To those who abuse: the sin is yours, the crime is yours, and ...
1. To those who abuse: the sin is yours, the crime is yours, and the shame is yours. To those who protect the perpetrators: blaming the victims only masks the evil within, making you as guilty as those who abuse. Stand up for the innocent or go down with the rest.
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2. Selfish people also tend to have victim mindsets… Their actions plant seeds of loneliness; then they cry upon the blooming.
3. One good reason to only maintain a small circle of friends is that 3 out of 4 murders are committed by people who know their victim.
4. Guilt Trip
A special kind of manipulation tactic. A manipulator suggests to the conscientious victim that he or she does not care enough, is too selfish or has it easy. This usually results in victim feeling bad, keeping them in self-doubt, anxious and submissive position.
5. Tangible or material bullying: Using one’s formal power (i.e. title or position) or material leverage (i.e. financial, informational, or legal) as forms of intimidation, threat, harassment, and/or harm. In these scenarios, the bully uses his or her advantage in stature and/or resources to dominate and control the victim.
6. Many bullies are also cowards: When their victims begin to show backbone and stand up for their rights, a bully will often back down. This is true in schoolyards, as well as in domestic and office environments.
7. People who take advantage of others are always the ones that play victim, are unaware or claim to forget, and have excuses for everything. They put you in a situation that you have to work on their behalf.
8. Taking Advantage Tactic #3
Denial. Refusing to admit they’ve said or done something, which can make you begin doubting yourself.
9. Taking Advantage Tactic #8
Playing the Victim. Using exaggerated complaints about their hardships to make you feel sorry for them so they get what they want.
10. It’s not winning the fight that victims wish for. All they want is to stop being the victim. They just don’t want to be victimized.
11. To those who abuse: the sin is yours, the crime is yours, and the shame is yours. To those who protect the perpetrators: blaming the victims only masks the evil within, making you as guilty as those who abuse. Stand up for the innocent or go down with the rest.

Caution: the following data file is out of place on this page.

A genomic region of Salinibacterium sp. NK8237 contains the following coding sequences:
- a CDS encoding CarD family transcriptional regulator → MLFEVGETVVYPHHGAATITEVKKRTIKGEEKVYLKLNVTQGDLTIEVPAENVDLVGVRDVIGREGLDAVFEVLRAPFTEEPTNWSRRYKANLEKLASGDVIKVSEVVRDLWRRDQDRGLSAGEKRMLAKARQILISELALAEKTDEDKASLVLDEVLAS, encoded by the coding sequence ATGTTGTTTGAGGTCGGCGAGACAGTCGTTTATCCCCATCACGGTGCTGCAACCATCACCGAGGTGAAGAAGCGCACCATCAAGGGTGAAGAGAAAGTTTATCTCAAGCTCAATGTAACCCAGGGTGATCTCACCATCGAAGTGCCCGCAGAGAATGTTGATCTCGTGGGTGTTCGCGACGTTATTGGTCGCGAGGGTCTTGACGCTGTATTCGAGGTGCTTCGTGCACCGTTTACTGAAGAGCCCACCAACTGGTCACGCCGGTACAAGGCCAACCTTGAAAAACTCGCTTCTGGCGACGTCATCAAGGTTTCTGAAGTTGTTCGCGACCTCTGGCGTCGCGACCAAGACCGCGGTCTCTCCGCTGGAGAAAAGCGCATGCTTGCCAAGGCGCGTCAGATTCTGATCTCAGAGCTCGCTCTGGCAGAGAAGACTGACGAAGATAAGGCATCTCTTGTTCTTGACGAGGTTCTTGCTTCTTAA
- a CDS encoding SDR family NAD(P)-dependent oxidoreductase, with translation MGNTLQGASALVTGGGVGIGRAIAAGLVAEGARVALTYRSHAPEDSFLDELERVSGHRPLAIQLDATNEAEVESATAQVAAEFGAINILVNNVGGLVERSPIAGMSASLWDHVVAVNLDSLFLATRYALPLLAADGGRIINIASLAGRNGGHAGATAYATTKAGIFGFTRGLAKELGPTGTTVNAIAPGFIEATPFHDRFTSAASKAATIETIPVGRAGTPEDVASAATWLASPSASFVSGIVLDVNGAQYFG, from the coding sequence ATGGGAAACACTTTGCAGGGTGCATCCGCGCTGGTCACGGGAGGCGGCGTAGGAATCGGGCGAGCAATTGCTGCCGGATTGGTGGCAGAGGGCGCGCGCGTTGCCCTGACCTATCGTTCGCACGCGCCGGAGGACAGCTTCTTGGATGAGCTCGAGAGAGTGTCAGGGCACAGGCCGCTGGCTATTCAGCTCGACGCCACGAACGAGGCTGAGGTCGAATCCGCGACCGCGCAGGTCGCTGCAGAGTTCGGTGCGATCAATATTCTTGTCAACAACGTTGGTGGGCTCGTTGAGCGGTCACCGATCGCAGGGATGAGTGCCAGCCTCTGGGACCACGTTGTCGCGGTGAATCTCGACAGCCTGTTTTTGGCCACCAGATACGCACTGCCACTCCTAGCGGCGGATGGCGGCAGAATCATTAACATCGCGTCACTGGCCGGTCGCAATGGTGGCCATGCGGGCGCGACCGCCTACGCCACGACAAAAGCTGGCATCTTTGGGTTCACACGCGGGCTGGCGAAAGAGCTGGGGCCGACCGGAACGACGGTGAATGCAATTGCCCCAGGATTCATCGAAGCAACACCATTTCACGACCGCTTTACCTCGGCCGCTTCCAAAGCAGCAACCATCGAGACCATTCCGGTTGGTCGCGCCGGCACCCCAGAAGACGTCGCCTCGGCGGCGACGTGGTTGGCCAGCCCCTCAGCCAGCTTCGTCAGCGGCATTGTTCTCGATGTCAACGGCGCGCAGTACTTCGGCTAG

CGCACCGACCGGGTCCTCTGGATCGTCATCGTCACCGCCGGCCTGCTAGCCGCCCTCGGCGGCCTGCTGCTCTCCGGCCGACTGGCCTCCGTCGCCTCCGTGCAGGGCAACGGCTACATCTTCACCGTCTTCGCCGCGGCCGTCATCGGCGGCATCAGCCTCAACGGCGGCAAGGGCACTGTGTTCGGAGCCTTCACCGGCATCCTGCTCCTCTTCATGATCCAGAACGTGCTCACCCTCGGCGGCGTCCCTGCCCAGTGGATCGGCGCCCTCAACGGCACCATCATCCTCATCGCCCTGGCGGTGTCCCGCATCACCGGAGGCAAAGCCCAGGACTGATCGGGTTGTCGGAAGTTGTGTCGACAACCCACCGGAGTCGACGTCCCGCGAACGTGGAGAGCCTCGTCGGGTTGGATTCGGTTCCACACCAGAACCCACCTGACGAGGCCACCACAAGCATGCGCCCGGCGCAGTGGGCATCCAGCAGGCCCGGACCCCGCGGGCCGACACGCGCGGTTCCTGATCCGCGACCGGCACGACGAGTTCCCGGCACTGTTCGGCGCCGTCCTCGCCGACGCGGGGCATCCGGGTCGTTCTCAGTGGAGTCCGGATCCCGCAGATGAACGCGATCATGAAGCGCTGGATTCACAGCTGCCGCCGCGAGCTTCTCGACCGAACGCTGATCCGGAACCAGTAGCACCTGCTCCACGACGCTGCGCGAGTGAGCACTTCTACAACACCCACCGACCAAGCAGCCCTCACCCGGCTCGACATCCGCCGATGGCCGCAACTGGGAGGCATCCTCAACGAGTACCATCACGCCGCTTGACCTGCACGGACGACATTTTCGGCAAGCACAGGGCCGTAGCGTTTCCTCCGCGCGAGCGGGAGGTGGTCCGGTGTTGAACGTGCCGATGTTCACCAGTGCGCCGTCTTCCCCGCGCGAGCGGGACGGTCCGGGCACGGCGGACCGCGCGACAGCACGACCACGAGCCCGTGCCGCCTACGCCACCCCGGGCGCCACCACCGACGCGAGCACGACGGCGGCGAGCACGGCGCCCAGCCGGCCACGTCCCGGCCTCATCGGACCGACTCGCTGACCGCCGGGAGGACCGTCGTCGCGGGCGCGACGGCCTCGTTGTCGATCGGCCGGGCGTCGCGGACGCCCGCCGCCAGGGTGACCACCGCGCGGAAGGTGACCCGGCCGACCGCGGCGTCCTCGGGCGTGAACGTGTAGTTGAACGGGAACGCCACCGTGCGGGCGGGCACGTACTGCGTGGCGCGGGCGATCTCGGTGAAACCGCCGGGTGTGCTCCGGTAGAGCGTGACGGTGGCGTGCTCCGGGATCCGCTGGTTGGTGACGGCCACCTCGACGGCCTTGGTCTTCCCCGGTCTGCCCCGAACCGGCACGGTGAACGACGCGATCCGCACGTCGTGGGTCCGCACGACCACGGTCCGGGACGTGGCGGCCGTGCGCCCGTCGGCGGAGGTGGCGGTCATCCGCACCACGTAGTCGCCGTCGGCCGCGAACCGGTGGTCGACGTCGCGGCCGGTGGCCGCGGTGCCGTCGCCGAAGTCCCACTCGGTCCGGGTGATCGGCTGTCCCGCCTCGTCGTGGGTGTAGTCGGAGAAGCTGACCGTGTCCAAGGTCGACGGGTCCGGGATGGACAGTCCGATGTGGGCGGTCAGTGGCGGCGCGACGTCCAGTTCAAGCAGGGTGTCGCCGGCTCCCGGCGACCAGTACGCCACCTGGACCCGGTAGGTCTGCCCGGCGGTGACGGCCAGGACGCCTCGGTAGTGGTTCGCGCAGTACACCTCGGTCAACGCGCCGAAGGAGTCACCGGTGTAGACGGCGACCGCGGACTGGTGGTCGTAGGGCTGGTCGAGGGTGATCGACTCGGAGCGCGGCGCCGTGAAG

12. Capable, generous men do not create victims, they nurture victims.
13. To my abusers: I forgive you.
14. Violence is often the reflection of itself, and terrorism becomes the manifestation of anger in its victims.
15. The accused were considered guilty unless proven innocent.
16. The young are the silent carriers of COVID-19 and the older generation are the victims.
17. The belief systems of the person with a victim identity fall along these lines:
1. Life is really, really hard.
2. Don't get up, you'll just get kicked back down again.
3. Beware, always beware of trickery; it's around every corner.
4. You can't trust anyone.
5. I can't.
7. You just don't understand how hard it is for me.
8. Everyone is always picking on me.
9. "They" are always bigger, badder and smarter than me.
18. The victim will definitely complain and even whine to others about how hard life is. But if anyone ever offers him some options for changing that life, the victim classically comes back with a long list of "Yes, buts." If we ever have the heart and temerity to confront him with this fact, he is liable to begin to cry and tell us repeatedly that we just don't understand how hard it is for him. Life is just harder for him than others—he doesn't know why—but it is. He may attach all kinds of rationales for that statement, but the truth is that he must keep believing that life is hard, or it might just get a whole lot harder.
19. The gain for the victim is in the fact that he can get people to stay and take care of him — for who could ever really leave the poor victim without feeling terribly guilty. In this way, victims often bully others into all kinds of care-giving, running the gamut from providing financially for poor victim, to literally making all of his choices for him. The victim typically knows exactly what buttons to push in others to get them to begin or continue to take care of him. Indeed, quite often the bully identity lurches backward into his shadowed victim identity, as a means of justifying his abuse of others.
20. People with Victim Identity attract bullies as their partners. Bully looks for those who he can take advantage of, and the victim believes that life is meant to be harder. A victim does not want to take responsibility of their own life from fear that thing might get a whole lot harder.